It was during history class when we learned of the most powerful and influential people in history. But more often than not, the subjects were mostly men, and not much emphasis was put on the women who also changed the world. There have been countless powerful female figures who have strongly made an impact on the world we live in. And some will even argue that their feats were even more remarkable due to the obstacles and oppression they had to, or still have to, face.
Women from all walks of life and from different industries have all made a dent in the way we think, feel, act, dress, and are. Women from Beyonce to Marilyn Monroe to Princess Diana, have all made an impact in their own way. And the world has only benefited from their presence. Let’s take a look at the most influential women of the last 100 years.
Other than being the First Lady of President John F. Kennedy, Jacqueline Kennedy was an American icon for more than a few reasons. She was a single mother who overcame tragedy, a professional woman, and her determination to live her own life has continued to inspire women.
Following her late husband’s election to the presidency in 1960, Jackie was known for her restoration of the White House, putting an emphasis on arts and culture. Her style, elegance, and grace were widely noted, and she became an international fashion icon. Jackie’s story is so famous that her story was retold in the movie ‘Jackie,’ starring Natalie Portman. And we can safely say that getting a movie made about you can be seen as a benchmark of your influence.
Beyoncé is someone who needs no introduction. She was named music’s most powerful woman by ‘BBC BBC Radio 4’s Woman’s Hour.’ The female superstar came in first in a list of the music industry’s 40 most influential women, in recognition of her feminism, activism and empowering messages.
Beyoncé also reached the No. 3 spot on Forbes’ highest paid female musicians list, making $60 million in 2018. In her album ‘Formation,’ Beyoncé continues her mantra of being an independent woman, demonstrating how she has taken control of her career and that instead of her husband Jay-Z, now she’s the one to ‘get your song played on the radio station.’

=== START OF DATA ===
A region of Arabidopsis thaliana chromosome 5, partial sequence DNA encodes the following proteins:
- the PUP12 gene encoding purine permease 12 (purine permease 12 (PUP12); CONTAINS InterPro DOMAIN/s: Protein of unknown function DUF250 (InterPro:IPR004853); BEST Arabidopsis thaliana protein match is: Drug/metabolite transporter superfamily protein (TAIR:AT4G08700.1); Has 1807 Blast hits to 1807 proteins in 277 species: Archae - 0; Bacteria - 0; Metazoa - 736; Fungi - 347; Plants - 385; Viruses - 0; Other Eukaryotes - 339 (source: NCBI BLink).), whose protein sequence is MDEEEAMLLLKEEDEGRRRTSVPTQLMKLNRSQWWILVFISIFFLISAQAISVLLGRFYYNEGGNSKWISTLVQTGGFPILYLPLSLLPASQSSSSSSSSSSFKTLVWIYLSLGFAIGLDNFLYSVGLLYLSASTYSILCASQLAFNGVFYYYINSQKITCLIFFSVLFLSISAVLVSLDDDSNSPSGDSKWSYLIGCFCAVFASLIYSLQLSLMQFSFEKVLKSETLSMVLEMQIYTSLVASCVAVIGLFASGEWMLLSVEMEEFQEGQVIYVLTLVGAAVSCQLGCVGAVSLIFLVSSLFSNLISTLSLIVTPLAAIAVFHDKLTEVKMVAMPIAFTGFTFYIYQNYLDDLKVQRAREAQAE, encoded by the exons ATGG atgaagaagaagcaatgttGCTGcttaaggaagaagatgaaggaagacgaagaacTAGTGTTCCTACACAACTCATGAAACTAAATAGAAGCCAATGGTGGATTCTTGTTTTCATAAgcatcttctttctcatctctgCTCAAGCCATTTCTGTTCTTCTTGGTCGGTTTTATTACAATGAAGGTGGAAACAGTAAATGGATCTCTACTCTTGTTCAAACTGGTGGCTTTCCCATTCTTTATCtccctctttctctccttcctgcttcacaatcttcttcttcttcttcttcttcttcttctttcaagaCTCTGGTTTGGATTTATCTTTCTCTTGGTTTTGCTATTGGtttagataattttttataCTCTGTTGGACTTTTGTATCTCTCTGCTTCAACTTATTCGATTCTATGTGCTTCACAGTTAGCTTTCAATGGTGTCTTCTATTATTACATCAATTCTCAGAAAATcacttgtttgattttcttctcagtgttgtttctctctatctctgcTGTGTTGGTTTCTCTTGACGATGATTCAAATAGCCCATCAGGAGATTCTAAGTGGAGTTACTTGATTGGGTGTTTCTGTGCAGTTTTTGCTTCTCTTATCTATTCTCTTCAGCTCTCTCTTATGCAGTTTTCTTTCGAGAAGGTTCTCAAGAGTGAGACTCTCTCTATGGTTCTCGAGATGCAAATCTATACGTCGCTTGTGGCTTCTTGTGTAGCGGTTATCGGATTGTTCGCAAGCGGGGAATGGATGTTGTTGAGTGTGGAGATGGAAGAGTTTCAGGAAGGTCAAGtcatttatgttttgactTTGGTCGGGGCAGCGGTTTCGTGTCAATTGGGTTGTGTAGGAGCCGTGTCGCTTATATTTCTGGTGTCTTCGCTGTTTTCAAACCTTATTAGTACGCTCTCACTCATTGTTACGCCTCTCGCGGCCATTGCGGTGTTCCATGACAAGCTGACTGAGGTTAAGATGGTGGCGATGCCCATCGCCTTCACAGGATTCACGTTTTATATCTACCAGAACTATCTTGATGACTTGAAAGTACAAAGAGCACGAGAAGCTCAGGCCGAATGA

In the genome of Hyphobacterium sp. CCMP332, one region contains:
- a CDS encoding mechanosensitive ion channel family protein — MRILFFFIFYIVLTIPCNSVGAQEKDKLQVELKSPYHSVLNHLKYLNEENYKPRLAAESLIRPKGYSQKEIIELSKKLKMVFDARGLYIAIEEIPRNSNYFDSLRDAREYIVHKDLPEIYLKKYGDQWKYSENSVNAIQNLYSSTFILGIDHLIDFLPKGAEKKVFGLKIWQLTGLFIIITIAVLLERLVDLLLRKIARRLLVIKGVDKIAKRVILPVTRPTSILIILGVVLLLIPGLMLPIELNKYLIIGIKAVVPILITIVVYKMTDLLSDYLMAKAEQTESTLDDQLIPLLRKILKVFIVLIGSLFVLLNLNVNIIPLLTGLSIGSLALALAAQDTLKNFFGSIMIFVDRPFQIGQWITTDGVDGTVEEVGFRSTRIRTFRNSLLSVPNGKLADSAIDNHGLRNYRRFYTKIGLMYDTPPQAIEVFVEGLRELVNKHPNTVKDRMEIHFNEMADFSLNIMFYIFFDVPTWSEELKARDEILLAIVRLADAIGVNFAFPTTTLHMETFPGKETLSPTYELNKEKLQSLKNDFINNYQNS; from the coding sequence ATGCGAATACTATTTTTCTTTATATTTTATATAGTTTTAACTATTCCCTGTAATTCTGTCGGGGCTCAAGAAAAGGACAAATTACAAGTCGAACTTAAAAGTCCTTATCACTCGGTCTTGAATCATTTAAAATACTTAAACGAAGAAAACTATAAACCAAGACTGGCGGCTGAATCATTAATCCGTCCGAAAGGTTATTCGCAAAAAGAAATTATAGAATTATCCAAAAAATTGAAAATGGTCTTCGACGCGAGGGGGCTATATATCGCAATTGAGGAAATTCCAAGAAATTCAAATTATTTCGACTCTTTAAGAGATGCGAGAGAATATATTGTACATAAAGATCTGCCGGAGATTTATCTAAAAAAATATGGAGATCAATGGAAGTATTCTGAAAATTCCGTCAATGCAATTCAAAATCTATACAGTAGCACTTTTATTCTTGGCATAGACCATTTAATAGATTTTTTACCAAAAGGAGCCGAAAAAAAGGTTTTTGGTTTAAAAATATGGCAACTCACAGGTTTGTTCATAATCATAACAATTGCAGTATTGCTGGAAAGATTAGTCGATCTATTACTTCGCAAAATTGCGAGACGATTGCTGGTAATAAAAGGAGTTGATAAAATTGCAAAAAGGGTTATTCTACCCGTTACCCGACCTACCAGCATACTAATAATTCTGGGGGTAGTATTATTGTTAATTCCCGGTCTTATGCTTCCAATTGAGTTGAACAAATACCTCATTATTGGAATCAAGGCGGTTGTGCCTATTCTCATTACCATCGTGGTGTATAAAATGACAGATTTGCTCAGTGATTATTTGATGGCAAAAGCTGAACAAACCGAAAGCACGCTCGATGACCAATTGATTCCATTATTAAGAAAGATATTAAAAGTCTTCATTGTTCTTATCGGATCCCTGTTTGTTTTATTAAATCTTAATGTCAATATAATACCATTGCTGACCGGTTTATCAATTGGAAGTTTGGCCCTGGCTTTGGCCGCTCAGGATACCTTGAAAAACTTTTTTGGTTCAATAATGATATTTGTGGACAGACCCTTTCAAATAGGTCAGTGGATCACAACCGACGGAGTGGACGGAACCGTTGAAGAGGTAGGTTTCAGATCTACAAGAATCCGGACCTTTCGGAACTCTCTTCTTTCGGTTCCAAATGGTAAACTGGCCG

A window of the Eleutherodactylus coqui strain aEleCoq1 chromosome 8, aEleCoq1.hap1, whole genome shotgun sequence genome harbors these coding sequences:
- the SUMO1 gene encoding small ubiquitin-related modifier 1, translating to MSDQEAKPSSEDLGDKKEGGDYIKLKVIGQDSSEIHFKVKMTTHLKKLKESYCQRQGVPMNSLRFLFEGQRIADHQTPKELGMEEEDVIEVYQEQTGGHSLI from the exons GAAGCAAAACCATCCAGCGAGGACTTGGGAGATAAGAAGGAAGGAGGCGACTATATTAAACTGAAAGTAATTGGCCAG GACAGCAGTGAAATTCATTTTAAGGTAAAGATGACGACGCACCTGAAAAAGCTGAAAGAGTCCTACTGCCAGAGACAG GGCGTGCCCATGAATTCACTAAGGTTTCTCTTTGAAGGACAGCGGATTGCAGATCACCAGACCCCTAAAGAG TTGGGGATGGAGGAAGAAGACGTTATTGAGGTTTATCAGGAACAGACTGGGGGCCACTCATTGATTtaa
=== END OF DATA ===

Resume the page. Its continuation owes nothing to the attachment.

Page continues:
The next woman of power was a powerhouse in the world of fashion…
Gabrielle Bonheur “Coco” Chanel, the celebrated fashion designer, was and still is one of the most innovative fashion designers and businesswomen in history. Coco Chanel was influential in defining feminine style during the 20th Century. Her ideas were revolutionary and one-of-a-kind.
Before Chanel, the notion of taking traditional male clothing and redesigning them for the benefit of women was unheard of and even laughed upon. But Chanel had the last laugh as she was credited in the post-World War I era with freeing women from the constraints of the prevalent corseted silhouette, making a sporty and casual chic style the feminine standard.
Amelia Mary Earhart was an aviation pioneer and the first woman to fly solo across the Atlantic Ocean. She set many records for flying solo and wrote a number of successful books about her experiences. Her main influence was her support of equal rights for women.
Earhart felt that her role was to inspire other women and give them the confidence they need to achieve the same accomplishments as men. Sadly, in 1937, at the age of 40, she disappeared over the Pacific Ocean on a solo flight in which she was attempting to circle the globe.
We all know her as Lady Gaga, but her real name is Stefani Joanne Angelina Germanotta. The American singer, songwriter, and actress is known for her controversy, unconventionality, provocation and visual experimentation. Gaga is one of the best-selling music artists in history, considering she sold 27 million albums and 146 million singles (as of 2016).
Among her many achievements, she has Guinness world records, nine Grammy Awards, an Academy Award, a BAFTA Award, two Golden Globes, and an award from the Songwriters Hall of Fame as well as the Council of Fashion Designers of America. Gaga takes philanthropy and social activism seriously, working hard to raise awareness of LGBT rights. She founded a nonprofit organization, the Born This Way Foundation, which centers on empowering youth and preventing bullying.